Sentenced - Crimson

2000 Century Media Records :: Reviewed by rofreason on 2005-07-08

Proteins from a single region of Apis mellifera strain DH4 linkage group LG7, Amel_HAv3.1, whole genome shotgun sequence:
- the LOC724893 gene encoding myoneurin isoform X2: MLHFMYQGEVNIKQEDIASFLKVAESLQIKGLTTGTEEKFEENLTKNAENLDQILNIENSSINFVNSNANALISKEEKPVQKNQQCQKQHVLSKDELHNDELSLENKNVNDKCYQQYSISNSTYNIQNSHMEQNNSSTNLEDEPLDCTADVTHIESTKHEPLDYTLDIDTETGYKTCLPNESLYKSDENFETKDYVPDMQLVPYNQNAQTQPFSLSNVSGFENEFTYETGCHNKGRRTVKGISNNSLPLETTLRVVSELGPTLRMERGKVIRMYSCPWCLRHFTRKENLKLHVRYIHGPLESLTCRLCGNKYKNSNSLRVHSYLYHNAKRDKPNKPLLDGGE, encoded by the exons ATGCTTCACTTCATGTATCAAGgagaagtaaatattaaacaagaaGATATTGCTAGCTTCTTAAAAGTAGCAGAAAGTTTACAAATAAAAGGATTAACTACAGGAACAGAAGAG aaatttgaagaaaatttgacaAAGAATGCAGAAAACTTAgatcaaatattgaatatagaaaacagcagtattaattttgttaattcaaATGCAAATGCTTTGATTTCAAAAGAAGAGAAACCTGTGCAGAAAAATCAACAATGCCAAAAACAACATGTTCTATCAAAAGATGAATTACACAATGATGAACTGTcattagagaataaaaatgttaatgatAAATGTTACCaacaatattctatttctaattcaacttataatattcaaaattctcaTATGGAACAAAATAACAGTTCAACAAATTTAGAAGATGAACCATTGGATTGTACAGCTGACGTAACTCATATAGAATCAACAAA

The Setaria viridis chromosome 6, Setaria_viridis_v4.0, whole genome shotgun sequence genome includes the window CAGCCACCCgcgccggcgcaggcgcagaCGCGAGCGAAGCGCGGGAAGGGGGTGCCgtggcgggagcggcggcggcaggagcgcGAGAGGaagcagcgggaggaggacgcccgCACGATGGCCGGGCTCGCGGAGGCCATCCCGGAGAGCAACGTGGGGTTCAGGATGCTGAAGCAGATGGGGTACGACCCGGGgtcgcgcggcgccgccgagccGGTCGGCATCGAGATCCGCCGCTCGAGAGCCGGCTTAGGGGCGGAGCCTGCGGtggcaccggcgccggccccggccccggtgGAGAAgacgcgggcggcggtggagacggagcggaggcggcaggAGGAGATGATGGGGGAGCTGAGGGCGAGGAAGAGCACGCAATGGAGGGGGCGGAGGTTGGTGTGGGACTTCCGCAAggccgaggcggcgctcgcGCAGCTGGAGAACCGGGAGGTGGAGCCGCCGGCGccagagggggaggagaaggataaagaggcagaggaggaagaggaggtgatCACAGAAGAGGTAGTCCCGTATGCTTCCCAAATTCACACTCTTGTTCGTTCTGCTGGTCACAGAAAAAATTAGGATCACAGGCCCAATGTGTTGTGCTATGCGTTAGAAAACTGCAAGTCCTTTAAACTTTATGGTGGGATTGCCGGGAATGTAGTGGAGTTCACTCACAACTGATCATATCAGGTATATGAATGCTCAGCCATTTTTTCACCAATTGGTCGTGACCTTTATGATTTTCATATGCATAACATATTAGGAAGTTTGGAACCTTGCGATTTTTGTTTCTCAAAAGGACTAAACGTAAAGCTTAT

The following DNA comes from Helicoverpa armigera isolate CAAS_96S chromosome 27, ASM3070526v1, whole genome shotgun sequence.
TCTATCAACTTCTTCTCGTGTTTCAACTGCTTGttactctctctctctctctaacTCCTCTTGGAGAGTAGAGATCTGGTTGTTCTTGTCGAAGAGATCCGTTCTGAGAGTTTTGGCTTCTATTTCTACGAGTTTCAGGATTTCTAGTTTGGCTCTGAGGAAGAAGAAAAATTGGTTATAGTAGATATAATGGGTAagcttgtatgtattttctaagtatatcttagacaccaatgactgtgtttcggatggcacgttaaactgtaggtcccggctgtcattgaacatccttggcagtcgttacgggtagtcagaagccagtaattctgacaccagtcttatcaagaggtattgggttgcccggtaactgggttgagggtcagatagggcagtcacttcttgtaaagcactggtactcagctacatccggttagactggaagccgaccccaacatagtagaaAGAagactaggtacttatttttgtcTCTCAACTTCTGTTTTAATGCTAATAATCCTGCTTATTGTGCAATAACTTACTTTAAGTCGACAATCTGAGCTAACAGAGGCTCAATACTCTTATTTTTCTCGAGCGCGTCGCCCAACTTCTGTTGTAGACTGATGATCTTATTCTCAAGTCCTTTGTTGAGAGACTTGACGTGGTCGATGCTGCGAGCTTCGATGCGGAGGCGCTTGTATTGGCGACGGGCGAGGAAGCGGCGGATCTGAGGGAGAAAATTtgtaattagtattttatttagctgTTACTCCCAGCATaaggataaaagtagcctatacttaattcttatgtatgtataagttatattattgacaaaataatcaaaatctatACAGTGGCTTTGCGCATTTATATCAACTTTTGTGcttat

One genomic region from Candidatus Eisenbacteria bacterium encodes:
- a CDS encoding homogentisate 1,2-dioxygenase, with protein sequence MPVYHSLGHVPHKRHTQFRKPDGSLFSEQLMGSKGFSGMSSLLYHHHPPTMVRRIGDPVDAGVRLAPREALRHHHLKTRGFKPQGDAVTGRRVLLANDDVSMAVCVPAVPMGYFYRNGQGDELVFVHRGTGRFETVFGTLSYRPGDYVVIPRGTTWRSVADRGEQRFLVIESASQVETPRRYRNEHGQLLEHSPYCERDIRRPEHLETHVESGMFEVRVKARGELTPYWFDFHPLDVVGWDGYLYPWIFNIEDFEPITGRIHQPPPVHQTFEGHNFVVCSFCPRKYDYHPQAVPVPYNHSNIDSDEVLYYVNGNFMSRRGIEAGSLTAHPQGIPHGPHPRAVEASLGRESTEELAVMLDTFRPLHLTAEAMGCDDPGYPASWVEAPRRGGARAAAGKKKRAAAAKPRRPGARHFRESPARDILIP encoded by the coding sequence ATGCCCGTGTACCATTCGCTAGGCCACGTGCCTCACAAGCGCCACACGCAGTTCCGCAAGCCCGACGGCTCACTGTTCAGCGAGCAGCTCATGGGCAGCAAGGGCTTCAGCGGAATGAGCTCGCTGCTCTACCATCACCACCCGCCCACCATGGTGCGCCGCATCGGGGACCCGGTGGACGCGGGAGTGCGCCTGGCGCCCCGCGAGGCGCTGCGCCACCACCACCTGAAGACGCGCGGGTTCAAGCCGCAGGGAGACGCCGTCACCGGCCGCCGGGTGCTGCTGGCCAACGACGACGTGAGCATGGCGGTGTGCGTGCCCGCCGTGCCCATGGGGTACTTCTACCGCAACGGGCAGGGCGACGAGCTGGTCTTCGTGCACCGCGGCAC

The other night, a friend of mine asked me to play him some older Bolt Thrower, saying that he wanted to hear somethign of theirs that sounded a little different. I just kinda laughed and then proceeded to throw on ...For Victory and The Fourth Crusade back to back. He got the point. Bolt Thrower is a band with whom you can feel secure in expecting an album which hasn't strayed too far from their initial intent. There aren't too many bands around that make you feel that way, but Sentenced is now one of them. Now releasing a fourth album in their "suicidal" style (no, not Cyco Mike), Crimson is more of the same, depressing, sickly sweet sounds of blood and alcohol. The term "Safe as Milk" comes to mind here, for Sentenced chose to keep the formula going, retaining the guitar sound, the almost pop metal vocals, the driving grooves, the lyrical themes. And why shouldn't they, the formula works, and there are much worse out there. So, it's a good album, but like their last opus Frozen, it's not great the way that either Down or Amok are. The fault of this may lie with repetition, or the fact that the sound on Amok was something new, and the addition of Ville Laihiala on vocals added another element to Down. There are some really strong tracks here, such as Broken, which just rage with emotion, but I'm just not as convinced as I once was. Maybe I'm just at a better place in my life. Chalk Crimson up as another strong new era Sentenced release, but aimed for a different type of person than the average metalhead, in my opinion.